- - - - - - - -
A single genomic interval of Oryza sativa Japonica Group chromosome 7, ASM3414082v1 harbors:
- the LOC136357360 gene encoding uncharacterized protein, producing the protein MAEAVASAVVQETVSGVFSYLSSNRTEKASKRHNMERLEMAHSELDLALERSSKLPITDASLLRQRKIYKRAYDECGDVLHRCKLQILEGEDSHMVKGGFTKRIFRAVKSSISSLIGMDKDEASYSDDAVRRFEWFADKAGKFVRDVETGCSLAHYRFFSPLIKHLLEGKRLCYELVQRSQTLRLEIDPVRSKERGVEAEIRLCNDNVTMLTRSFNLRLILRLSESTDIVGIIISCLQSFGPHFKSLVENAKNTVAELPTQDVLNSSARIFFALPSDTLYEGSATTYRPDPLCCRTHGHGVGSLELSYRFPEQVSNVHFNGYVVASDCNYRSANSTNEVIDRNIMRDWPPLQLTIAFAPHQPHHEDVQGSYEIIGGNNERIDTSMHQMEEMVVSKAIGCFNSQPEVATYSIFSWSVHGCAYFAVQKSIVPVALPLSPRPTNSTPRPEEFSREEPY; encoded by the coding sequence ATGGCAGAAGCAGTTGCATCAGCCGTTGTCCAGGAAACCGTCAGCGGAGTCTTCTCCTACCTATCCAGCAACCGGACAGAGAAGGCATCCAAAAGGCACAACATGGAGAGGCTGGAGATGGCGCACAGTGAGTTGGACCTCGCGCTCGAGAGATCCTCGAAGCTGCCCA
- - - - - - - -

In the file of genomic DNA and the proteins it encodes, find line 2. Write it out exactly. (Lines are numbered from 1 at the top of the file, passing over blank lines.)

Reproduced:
- the LOC136357360 gene encoding uncharacterized protein, producing the protein MAEAVASAVVQETVSGVFSYLSSNRTEKASKRHNMERLEMAHSELDLALERSSKLPITDASLLRQRKIYKRAYDECGDVLHRCKLQILEGEDSHMVKGGFTKRIFRAVKSSISSLIGMDKDEASYSDDAVRRFEWFADKAGKFVRDVETGCSLAHYRFFSPLIKHLLEGKRLCYELVQRSQTLRLEIDPVRSKERGVEAEIRLCNDNVTMLTRSFNLRLILRLSESTDIVGIIISCLQSFGPHFKSLVENAKNTVAELPTQDVLNSSARIFFALPSDTLYEGSATTYRPDPLCCRTHGHGVGSLELSYRFPEQVSNVHFNGYVVASDCNYRSANSTNEVIDRNIMRDWPPLQLTIAFAPHQPHHEDVQGSYEIIGGNNERIDTSMHQMEEMVVSKAIGCFNSQPEVATYSIFSWSVHGCAYFAVQKSIVPVALPLSPRPTNSTPRPEEFSREEPY; encoded by the coding sequence ATGGCAGAAGCAGTTGCATCAGCCGTTGTCCAGGAAACCGTCAGCGGAGTCTTCTCCTACCTATCCAGCAACCGGACAGAGAAGGCATCCAAAAGGCACAACATGGAGAGGCTGGAGATGGCGCACAGTGAGTTGGACCTCGCGCTCGAGAGATCCTCGAAGCTGCCCA